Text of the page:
Beautiful Brutality: Absolver preview

I love martial arts.

I love movies about martial arts. I love the philosophy behind martial arts. And as a gamer, I obviously love video games about martial arts.

But more often than not, I don’t feel I find many games that do justice to that near bottomless affection. There is always something just a little off. May it be a lack of impact with each strike, or an over-indulgence for realism that makes brawls feel haphazard and unsatisfying. There is always something that makes me say to myself, once I feel I’ve hit the ceiling of what a game was trying to accomplish, “almost… but not quite.”
However, when I spent some time with Sloclap’s Absolver, I didn’t get that feeling. No, instead all I sensed was potential, enjoyment, and anticipation that maybe I just got an early look at the first great martial arts game of our generation.


With many months left to go until it’s anticipated 2017 release, details on the Absolver’s story and setting were still a little slim and open to change, but what was up and running at this year’s E3 was a brief tutorial section of the game- and it was fantastic.

As an action role-playing game of sorts there is a lot here that you would expect. Your character’s enter combat with health and stamina bars that must be carefully managed as you confront your opponents, and as you cross the map you will acquire gear and other items to improve your stats and abilities- pretty standard.

Where Absolver breaks away from the pack with thrilling efficiently is with the combat deck, an assortment of techniques which you link to each of your character’s various command buttons and stances.

As you fight, your character will change stances based on the last attack you performed and how it altered the posture of your avatar. A left jab while standing in a right-forward stance will transition you accordingly (left-forward stance), but if you follow-up that attack with a series of quick right-sided attacks you will unleash a specific combo according to your combat deck. Alternatively, continuing your assault with left-sided attacks, or alternating between the two, opens up an insane amount of versatility for your own combat style.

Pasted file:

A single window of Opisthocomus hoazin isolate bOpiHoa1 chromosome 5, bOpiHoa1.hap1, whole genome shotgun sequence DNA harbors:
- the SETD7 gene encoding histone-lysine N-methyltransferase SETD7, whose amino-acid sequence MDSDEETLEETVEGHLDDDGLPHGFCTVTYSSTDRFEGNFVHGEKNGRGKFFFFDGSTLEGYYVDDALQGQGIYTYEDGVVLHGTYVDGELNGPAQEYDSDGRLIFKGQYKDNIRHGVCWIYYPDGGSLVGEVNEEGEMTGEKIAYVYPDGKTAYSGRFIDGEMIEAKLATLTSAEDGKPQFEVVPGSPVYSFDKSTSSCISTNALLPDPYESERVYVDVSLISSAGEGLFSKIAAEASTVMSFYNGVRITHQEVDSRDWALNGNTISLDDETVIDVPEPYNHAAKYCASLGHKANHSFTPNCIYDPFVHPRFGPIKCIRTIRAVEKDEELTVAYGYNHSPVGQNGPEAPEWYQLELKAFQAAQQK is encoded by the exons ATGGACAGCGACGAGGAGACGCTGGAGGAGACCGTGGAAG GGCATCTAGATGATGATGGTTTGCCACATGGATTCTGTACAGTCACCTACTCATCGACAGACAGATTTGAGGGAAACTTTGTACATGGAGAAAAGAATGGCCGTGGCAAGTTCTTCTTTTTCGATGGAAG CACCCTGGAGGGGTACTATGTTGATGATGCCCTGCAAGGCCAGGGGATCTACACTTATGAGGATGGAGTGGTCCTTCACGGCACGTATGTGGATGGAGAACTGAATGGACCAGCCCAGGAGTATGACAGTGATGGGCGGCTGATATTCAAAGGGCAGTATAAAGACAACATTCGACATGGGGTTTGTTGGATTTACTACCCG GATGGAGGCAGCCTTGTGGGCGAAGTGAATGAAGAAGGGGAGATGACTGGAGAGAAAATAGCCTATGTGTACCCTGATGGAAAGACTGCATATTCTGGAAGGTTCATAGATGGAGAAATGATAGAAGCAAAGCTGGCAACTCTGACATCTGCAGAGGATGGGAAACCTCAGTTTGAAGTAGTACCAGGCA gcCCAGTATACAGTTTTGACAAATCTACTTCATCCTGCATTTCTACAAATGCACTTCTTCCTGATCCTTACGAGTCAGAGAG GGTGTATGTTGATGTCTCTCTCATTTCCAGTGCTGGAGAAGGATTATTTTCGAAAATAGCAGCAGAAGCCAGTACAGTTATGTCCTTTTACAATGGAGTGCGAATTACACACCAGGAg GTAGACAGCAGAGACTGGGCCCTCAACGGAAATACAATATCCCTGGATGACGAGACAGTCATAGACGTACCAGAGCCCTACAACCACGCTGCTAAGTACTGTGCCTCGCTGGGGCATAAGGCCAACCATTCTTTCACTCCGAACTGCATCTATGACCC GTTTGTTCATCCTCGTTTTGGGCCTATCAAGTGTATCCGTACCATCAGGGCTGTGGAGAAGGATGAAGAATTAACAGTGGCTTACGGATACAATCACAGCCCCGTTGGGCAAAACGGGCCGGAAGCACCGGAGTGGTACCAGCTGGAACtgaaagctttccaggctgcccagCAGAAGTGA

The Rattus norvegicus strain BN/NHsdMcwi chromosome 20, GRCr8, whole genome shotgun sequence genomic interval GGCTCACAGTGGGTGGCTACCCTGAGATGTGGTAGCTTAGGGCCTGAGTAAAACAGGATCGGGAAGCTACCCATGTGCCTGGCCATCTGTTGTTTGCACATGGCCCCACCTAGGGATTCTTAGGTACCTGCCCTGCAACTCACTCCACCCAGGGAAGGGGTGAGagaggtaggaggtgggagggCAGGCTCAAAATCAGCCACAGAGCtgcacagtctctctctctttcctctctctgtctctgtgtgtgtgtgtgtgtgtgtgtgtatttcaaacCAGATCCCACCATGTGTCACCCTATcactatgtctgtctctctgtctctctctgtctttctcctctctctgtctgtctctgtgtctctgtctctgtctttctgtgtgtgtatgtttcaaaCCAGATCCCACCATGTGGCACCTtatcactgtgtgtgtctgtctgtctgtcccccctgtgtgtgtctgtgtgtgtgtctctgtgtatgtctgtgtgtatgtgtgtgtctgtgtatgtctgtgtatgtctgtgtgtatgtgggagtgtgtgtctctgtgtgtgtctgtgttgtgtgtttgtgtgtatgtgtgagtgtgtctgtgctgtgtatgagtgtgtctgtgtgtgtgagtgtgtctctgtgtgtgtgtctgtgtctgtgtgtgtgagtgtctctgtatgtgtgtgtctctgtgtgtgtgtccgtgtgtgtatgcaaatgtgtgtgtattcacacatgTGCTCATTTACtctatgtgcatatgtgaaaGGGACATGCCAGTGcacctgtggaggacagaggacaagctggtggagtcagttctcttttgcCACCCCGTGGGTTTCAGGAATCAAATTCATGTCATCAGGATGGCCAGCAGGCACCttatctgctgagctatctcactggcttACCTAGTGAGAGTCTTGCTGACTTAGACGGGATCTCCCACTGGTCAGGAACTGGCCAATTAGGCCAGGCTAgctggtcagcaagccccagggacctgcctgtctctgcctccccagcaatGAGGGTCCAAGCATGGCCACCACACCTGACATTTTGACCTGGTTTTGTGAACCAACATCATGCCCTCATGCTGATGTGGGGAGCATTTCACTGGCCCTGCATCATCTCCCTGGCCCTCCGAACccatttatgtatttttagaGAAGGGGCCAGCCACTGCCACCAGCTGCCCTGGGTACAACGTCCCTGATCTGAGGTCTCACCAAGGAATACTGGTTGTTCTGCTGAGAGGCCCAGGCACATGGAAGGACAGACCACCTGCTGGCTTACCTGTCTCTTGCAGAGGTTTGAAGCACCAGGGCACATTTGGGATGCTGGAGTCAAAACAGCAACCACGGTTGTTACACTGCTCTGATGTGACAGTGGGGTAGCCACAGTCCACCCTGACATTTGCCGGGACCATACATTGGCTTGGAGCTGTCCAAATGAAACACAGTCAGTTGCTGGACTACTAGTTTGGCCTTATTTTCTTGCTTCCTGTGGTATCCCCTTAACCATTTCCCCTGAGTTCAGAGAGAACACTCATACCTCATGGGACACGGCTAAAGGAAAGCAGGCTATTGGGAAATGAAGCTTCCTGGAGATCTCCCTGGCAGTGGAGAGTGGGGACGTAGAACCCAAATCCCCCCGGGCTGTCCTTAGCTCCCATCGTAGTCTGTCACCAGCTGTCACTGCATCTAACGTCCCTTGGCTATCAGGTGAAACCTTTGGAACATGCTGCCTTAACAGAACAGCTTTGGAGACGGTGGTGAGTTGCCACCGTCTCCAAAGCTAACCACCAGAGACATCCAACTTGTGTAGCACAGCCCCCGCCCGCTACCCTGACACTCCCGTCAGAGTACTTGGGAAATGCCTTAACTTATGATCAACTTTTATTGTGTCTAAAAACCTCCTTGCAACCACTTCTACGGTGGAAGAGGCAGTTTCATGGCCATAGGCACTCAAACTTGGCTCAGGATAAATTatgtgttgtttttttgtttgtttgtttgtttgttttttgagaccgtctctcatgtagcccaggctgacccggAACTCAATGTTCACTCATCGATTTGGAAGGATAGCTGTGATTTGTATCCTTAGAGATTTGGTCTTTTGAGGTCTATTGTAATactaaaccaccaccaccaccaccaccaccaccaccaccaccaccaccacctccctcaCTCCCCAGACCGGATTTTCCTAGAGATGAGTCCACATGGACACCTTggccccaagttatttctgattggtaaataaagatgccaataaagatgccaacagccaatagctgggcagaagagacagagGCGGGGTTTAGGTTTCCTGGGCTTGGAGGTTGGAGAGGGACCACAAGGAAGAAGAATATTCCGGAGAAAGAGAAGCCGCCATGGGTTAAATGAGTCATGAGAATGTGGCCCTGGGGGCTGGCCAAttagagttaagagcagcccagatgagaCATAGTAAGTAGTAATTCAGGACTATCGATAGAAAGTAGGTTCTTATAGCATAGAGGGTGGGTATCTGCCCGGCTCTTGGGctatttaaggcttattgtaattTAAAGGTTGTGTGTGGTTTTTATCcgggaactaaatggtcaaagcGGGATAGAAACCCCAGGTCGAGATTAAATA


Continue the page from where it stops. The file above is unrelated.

Defeating opponents can reward you with new cards, or techniques, to add to your deck, allowing you to further customize your characters. This, combined with the ability to feint away from any strike, break through opponents guard, and change your style on the fly mid-mission ( or even mid-battle if you’re brave enough) gives Absolver a lot for a player to sink their teeth into.


All of this is pulled together by surprisingly responsive and predictable controls, which is normally where games like this fall apart. Your character’s striking speeds and your sense of when they connect is spot on in a way we normally only find in the best of fighting games. All of the greatness of the combat deck aside, it all would’ve been a failed ambition if this element wasn’t up to snuff, and to be as comfortable with it as I was,in so short a time, was immeasurably impressive.

There is still a lot of work to be done on this title, and many more tests before Absolver get’s it’s black belt of gamer approval, but what I’ve played so far are the stones that make a great foundation, and I can’t wait to see what’s built upon it.

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